Sunday, May 1, 2011

Out, Damn Wrinkles!

When your eyelids look like crepe paper, you have a problem. When you find you can't wear makeup, and heaven forbid glitter makeup, because it settles and draws attention to your "creases", you're in trouble. When you're considering putting a tiny roll out awning on your head to block the sun, prevent wincing, and shield your countenance from your critical fellow human beings, well...

I've foxtrotted with the idea of botox. I've jumped and jived with it. But I couldn't ever do it (until they're offering it for free to random haggard-looking people). People who pay to get botox are vain. And they have too much money. We less affluent mortals must bravely pretend that our wrinkles add distinction to an otherwise bland face.

I blame my proliferation of wrinkles on my kids. It's the sheer magnitude of looks I must give them on a daily basis just to keep them in line. If you're a mom or dad, maybe you're nodding so vigorously right now, you're about to knock your head on the computer screen and add a nasty bruise to complement those warrior wrinkles. know what I mean. And I can classify them, too.

There's the, "Sweet malarkey, Child! What are you eating?!" look. It usually happens when your toddler is about to put something small, black, and from the floor into their mouth. If you have or have had a toddler, you've seen them eat with relish from the great and variable offerings of the floor, but you also know that nothing edible is EVER black. Not one thing. Rotten things, yes. Insects, yes. A washer from the broken kitchen faucet, yes. But nothing meant to be digested by a human. Thence the look of disgust, and the "bleh, blah, bleh!" noises you make while sticking out your tongue, trying to get your kid to copycat, so you can swipe out the nasty object, then twist you face into a look of utter repulsion when you discover the exact nature of the thing.

Then there's the, "The baby is sleeping, so you better cut it out..." look. This one has to be the most powerful wrinkle-generating look known to mankind. It must encapsulate everything that the parent's yell would do without the help of your practiced vocal chords, so you scrunch your face up into the ugliest, most terrifying, eyebrows on the eyeballs, Elvis-sneering look you can muster in order to prevent your older kids from waking up the baby with their shenanigans. Sometimes, you must give this look several times in rapid succession while pointing a finger like a dagger at the perpetrator of the noise. This look is the one that will cause your grandchildren to run from you when you've finally mellowed out in old age, and it is without doubt the one responsible for making your nose look like it's just an overhang of that deep canyon running down your forehead.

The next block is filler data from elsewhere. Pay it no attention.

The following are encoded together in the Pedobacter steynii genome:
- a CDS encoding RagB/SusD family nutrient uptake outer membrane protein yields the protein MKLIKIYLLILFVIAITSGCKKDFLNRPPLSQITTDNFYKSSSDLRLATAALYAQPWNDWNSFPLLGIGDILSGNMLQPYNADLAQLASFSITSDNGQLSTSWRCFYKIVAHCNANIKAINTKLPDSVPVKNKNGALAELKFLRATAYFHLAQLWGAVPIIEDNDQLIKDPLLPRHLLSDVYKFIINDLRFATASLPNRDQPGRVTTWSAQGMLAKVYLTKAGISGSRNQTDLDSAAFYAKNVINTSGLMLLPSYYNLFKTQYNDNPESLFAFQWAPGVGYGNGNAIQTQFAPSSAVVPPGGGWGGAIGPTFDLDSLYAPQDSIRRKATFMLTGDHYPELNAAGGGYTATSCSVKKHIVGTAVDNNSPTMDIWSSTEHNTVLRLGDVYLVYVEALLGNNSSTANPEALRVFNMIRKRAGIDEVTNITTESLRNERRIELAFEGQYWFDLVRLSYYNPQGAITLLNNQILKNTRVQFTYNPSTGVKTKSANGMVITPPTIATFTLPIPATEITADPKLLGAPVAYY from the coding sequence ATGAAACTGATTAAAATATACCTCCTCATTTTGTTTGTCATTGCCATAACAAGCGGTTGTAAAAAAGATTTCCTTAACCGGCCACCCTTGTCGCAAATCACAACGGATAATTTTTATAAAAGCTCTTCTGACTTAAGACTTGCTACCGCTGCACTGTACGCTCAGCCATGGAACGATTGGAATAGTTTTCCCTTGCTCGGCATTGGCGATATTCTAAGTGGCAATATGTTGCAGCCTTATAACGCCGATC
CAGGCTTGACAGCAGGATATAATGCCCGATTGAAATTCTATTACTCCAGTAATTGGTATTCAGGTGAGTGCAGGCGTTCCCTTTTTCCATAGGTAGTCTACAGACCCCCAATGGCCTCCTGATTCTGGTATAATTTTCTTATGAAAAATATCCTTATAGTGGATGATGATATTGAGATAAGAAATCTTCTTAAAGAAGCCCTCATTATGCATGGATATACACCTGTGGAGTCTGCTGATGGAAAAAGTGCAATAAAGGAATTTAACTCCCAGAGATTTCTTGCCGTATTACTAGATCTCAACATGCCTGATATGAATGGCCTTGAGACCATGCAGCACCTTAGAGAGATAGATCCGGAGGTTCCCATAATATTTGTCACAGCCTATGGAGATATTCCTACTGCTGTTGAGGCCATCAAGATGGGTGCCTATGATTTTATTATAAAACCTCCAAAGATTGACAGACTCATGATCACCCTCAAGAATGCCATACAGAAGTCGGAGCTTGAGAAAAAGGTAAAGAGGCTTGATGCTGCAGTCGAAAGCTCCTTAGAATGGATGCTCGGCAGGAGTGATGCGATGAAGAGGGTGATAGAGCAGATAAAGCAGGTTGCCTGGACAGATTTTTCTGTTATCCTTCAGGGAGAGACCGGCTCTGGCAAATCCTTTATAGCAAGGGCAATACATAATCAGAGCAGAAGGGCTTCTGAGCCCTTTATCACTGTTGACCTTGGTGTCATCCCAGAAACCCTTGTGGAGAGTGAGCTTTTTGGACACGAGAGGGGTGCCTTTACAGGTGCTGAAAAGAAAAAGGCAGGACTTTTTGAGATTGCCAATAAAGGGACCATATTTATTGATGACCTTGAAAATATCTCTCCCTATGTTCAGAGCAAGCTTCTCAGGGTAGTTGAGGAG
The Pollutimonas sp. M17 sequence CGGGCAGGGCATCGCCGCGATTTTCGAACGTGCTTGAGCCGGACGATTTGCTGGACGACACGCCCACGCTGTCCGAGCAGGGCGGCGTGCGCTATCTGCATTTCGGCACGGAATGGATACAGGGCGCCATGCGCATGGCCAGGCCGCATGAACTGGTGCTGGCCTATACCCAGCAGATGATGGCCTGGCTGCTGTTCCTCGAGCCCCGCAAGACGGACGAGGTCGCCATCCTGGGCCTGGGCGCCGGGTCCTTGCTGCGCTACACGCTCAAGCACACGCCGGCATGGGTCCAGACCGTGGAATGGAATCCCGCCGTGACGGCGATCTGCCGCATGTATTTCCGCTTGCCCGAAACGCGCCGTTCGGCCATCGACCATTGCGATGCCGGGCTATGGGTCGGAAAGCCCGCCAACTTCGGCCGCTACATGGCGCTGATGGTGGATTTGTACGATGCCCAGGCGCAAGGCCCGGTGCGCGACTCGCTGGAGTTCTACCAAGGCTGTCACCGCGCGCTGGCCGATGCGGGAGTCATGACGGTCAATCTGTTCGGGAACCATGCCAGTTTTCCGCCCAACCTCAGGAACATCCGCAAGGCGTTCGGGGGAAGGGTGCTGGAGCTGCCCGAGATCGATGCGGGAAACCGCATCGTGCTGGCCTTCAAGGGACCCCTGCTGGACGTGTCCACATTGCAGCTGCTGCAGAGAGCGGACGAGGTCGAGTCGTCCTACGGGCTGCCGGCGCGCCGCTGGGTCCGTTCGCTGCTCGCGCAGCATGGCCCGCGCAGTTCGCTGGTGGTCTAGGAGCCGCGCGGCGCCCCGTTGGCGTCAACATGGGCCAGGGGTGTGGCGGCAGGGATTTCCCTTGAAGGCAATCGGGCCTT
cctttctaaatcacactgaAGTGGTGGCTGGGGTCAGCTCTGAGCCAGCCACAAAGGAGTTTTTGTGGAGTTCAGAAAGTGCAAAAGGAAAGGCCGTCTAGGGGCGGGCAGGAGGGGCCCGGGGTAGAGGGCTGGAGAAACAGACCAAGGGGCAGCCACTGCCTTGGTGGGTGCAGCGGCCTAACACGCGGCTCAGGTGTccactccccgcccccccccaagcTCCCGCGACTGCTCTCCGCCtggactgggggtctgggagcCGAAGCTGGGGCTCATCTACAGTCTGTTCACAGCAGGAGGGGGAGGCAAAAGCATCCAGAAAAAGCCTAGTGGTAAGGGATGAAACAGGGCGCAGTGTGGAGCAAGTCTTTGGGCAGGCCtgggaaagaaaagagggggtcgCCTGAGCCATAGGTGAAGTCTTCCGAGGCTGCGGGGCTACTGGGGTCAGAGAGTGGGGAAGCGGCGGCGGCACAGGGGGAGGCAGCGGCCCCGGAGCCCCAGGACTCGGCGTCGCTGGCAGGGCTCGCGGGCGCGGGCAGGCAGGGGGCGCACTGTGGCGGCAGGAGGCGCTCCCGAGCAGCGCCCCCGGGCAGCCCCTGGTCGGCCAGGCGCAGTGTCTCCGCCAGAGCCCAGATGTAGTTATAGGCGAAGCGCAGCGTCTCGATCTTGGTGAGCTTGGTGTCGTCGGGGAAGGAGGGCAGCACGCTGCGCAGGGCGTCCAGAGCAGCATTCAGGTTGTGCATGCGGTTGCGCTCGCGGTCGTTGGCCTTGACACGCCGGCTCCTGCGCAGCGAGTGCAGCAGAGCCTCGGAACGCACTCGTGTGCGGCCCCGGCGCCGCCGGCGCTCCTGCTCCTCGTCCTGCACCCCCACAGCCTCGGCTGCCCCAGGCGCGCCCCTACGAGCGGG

A closely related look is the one you employ while you're on the phone. Every child, as parents well know, holds the fundamental belief that a. the phone is their greatest rival, beside any siblings, for their parent's attention, and b. said parent will be physiologically unable to end a phone conversation in order to discipline - no matter how atrocious their kids' behavior becomes while they're thus distracted.

Therefore, children take all phone-parent interaction time as their cue to scream, bang things together, knock each other over the head with wooden spoons, and leap off the furniture - preferably onto a sibling or pet's back. The look a parent must devise in these circumstances is tricky, because it is involves mouthing all kinds of threats at your kids without allowing any actual sound to leave your mouth, preventing said threats from interrupting your conversation. It's rarely works, and it's exhausting.

But, okay, there are some good wrinkles, generally referred to as laugh lines. The look of laughter is one that happens often with children around but is completely unpredictable, sometimes lots of fun and at times a point of contention. It causes the best kinds of wrinkles, friendly wrinkles. This look can burst forth in embarrassment when your daughter catches you and your husband canoodling together on the couch and asks, "Is that how you two rejoice together?" It can erupt uncontrollably when your husband is trying to chide the children, and you find the situation inexplicably comical, so you bust out laughing behind your hands, ruin the lecture and anger your honey. It can happen when you're playing Go Fish with your three-year-old, and she asks for the "rest-a-room star" (you know the one sitting on the toilet with the newspaper?) when what she really means is the "western star".

Well, well. I don't mind the laugh lines, nor the wrinkles on my belly that are the proof of my having provided four tiny human beings with a safe place to grow until they were ready for the world stage. I'm proud, too, of the permanent impressions on my left arm from turning my arm just so in order to support my baby on my hip while I cleaned, cooked, did yard work and walked through stores and parks. As for the crushed silk look of my eyelids and the multiple lines fanning out across my forehead and temples, they're just a hazard of the parenting trade. And they make me look intelligent, a real thinker. Or so I like to believe. But heaven help me during their teenage years! Worry lines...I think I'll just wear a veil.

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